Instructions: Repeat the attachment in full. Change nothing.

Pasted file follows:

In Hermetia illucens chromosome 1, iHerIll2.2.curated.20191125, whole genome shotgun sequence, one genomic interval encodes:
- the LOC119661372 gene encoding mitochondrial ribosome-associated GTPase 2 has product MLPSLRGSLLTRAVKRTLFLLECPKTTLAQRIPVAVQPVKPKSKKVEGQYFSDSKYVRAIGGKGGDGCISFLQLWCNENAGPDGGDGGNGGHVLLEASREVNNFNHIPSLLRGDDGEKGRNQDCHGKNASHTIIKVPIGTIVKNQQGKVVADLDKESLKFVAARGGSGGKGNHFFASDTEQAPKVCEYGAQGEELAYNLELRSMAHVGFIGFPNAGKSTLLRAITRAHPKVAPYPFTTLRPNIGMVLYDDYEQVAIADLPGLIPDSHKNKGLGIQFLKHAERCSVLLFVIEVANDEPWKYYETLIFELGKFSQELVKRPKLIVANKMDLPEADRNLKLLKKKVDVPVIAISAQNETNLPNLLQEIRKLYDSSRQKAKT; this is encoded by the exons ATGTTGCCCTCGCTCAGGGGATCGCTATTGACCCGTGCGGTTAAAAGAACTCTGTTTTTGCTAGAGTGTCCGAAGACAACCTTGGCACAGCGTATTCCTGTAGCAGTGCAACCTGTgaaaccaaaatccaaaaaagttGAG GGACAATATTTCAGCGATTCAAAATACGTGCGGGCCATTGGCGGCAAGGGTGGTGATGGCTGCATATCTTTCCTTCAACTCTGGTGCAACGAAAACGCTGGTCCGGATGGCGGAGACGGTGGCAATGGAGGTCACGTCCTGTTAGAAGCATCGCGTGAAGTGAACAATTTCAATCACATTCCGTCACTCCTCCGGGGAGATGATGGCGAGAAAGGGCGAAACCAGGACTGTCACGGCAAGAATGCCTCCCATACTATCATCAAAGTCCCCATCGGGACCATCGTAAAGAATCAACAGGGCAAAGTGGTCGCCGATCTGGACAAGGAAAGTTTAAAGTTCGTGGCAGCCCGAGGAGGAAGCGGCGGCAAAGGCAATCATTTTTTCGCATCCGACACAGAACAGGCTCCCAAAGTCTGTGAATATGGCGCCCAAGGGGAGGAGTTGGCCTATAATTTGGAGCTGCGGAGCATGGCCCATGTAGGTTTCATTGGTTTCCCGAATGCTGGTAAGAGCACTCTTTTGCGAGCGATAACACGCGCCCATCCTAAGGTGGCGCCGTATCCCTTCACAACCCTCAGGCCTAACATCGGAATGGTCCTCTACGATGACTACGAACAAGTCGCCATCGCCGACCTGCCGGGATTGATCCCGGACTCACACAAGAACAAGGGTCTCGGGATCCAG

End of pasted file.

In Hermetia illucens chromosome 1, iHerIll2.2.curated.20191125, whole genome shotgun sequence, one genomic interval encodes:
- the LOC119661372 gene encoding mitochondrial ribosome-associated GTPase 2 has product MLPSLRGSLLTRAVKRTLFLLECPKTTLAQRIPVAVQPVKPKSKKVEGQYFSDSKYVRAIGGKGGDGCISFLQLWCNENAGPDGGDGGNGGHVLLEASREVNNFNHIPSLLRGDDGEKGRNQDCHGKNASHTIIKVPIGTIVKNQQGKVVADLDKESLKFVAARGGSGGKGNHFFASDTEQAPKVCEYGAQGEELAYNLELRSMAHVGFIGFPNAGKSTLLRAITRAHPKVAPYPFTTLRPNIGMVLYDDYEQVAIADLPGLIPDSHKNKGLGIQFLKHAERCSVLLFVIEVANDEPWKYYETLIFELGKFSQELVKRPKLIVANKMDLPEADRNLKLLKKKVDVPVIAISAQNETNLPNLLQEIRKLYDSSRQKAKT; this is encoded by the exons ATGTTGCCCTCGCTCAGGGGATCGCTATTGACCCGTGCGGTTAAAAGAACTCTGTTTTTGCTAGAGTGTCCGAAGACAACCTTGGCACAGCGTATTCCTGTAGCAGTGCAACCTGTgaaaccaaaatccaaaaaagttGAG GGACAATATTTCAGCGATTCAAAATACGTGCGGGCCATTGGCGGCAAGGGTGGTGATGGCTGCATATCTTTCCTTCAACTCTGGTGCAACGAAAACGCTGGTCCGGATGGCGGAGACGGTGGCAATGGAGGTCACGTCCTGTTAGAAGCATCGCGTGAAGTGAACAATTTCAATCACATTCCGTCACTCCTCCGGGGAGATGATGGCGAGAAAGGGCGAAACCAGGACTGTCACGGCAAGAATGCCTCCCATACTATCATCAAAGTCCCCATCGGGACCATCGTAAAGAATCAACAGGGCAAAGTGGTCGCCGATCTGGACAAGGAAAGTTTAAAGTTCGTGGCAGCCCGAGGAGGAAGCGGCGGCAAAGGCAATCATTTTTTCGCATCCGACACAGAACAGGCTCCCAAAGTCTGTGAATATGGCGCCCAAGGGGAGGAGTTGGCCTATAATTTGGAGCTGCGGAGCATGGCCCATGTAGGTTTCATTGGTTTCCCGAATGCTGGTAAGAGCACTCTTTTGCGAGCGATAACACGCGCCCATCCTAAGGTGGCGCCGTATCCCTTCACAACCCTCAGGCCTAACATCGGAATGGTCCTCTACGATGACTACGAACAAGTCGCCATCGCCGACCTGCCGGGATTGATCCCGGACTCACACAAGAACAAGGGTCTCGGGATCCAG